Some of these people are the very ones who feel they are not on ‘the radar screen’ of Church documents.

The contribution we bring to the world stage is the understanding of marriage and family which comes to us primarily through Jesus Christ and through the beauty of faith, spirituality, and theology.

We are not necessarily experts in sociology and psychology, though faith of course always walks hand in hand with reason.

So, in regard to the Synod it is not so much about us ‘accommodating’ trends as it is about us praying to the Holy Spirit for guidance, evolving our theological insights, and, for example in regard to the origins of homosexuality, learning from the best of evolving scientific knowledge.

Those who say nothing will ever change have scant regard for the work of the Holy Spirit or the mission of theology.

It is the Magisterium which teaches us that we ‘grow in insight’ (Dei Verbum 8).

What, if any, changes are expected in Church teachings as a result of the Synod?

Personally I am not convinced that the Synod process itself is one to launch changes. Rightly, the synod process should air all sorts of views.

And rightly the usual pattern of a teaching document emerging after a Synod is one that takes time. There needs to be a healthy period of distillation.

There may well be theological think tanks that are requested as a fruit of the Synod.

Our pastoral responses and initiatives must always be theologically informed.

Otherwise we run the grave risk of placing ourselves at the centre rather than the wondrous revelation of God, who we already know is infinitely merciful and compassionate.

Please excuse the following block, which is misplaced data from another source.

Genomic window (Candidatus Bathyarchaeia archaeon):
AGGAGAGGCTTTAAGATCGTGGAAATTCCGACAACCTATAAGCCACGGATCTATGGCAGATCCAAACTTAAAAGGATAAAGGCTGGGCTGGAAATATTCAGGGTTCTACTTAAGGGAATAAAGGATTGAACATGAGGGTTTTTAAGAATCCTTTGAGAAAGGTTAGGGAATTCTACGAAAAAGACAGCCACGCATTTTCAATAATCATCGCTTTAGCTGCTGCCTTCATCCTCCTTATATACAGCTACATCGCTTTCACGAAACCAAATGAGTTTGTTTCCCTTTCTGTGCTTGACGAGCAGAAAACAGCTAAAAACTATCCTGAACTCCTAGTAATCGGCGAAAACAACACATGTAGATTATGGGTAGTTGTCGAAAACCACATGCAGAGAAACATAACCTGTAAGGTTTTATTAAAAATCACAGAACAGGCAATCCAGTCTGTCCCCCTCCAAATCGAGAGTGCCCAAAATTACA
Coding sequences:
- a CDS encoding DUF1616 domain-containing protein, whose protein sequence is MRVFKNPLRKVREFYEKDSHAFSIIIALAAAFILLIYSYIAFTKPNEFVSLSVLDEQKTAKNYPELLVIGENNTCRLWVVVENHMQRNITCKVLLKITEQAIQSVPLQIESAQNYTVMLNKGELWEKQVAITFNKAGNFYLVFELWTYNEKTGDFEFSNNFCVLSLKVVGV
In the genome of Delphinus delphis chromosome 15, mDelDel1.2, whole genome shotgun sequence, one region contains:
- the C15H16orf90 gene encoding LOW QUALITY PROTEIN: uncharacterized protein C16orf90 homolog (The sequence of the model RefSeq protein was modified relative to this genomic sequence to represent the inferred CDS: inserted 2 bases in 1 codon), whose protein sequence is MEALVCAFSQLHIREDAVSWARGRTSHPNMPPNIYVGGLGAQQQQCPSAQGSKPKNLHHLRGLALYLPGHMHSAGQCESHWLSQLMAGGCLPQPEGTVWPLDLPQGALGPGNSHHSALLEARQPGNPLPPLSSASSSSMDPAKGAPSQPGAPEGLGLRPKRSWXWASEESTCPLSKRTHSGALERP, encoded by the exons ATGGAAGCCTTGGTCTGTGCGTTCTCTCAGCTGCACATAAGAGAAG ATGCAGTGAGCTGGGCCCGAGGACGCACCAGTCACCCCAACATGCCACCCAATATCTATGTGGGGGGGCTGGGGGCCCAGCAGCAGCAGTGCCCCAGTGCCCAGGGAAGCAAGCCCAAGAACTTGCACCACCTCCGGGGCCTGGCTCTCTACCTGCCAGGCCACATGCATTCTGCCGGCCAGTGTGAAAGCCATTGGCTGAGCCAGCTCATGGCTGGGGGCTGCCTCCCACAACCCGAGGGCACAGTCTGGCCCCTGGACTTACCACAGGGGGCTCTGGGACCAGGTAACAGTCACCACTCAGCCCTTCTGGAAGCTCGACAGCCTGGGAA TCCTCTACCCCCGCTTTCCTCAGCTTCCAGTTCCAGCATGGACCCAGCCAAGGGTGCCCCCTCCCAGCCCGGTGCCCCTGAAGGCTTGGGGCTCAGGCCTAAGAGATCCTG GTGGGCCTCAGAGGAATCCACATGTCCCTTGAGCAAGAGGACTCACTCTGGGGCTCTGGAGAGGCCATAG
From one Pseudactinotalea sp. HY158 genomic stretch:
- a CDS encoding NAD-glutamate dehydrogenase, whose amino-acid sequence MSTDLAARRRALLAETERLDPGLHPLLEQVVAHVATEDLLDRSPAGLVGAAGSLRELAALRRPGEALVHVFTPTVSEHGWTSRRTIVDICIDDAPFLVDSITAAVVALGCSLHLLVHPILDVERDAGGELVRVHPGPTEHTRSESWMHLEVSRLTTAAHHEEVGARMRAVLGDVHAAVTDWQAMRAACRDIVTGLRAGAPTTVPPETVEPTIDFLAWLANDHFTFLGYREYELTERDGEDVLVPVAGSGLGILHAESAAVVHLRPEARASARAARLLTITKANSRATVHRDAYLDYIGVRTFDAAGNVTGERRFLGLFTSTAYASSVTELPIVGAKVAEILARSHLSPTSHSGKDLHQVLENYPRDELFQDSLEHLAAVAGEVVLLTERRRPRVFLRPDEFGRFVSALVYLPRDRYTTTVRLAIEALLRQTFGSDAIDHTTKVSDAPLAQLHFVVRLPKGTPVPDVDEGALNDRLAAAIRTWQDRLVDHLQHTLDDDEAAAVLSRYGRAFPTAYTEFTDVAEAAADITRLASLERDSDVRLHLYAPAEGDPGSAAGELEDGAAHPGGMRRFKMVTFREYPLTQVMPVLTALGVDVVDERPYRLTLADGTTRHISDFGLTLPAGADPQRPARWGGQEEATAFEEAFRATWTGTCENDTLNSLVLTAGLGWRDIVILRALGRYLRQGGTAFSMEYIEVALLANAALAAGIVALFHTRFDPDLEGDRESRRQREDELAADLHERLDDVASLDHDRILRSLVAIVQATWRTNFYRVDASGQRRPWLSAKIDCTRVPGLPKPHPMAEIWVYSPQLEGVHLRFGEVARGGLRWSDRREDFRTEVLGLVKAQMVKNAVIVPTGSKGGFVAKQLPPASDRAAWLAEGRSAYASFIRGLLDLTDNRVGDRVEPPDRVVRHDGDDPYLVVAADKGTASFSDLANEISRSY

We don’t need to wait for the Synod to grapple with the fact that many of our people in responding to the questionnaire have said – in a very non-confrontational tone I might add – that in the Church they have experienced judgemental attitudes not a guiding hand to help them take a step ahead.

The Synod is a great sign of hope not because it is an avenue to bet on this or that outcome but because it is a call to humility: the humility that says to each of us, I have more to learn, we are disciples of the one Teacher, come Holy Spirit enlighten us.

On that note, may I take the opportunity, on behalf of my brother Bishops, to thank everyone who contributed to the Synod questionnaire.

Your views and reflections have been well-heard.

The Pope’s advisers

Pope Paul VI established the Synod of Bishops as a permanent Church institution after the close of the Second Vatican Council in 1965, to continue the Council’s spirit of collegiality and communion.

The Synod is an assembly of Bishops chosen by the Pope as an advisory body to him. The Synod provides counsel on important questions facing the Church in a manner that ‘preserves the Church’s teaching and strengthens her internal discipline’ (Code of Canon Law, 342).

Periodically, the Synod holds assemblies, which are either general, if called to consider matters directly concerning the universal Church, or special, if called for problems of a particular geographical area.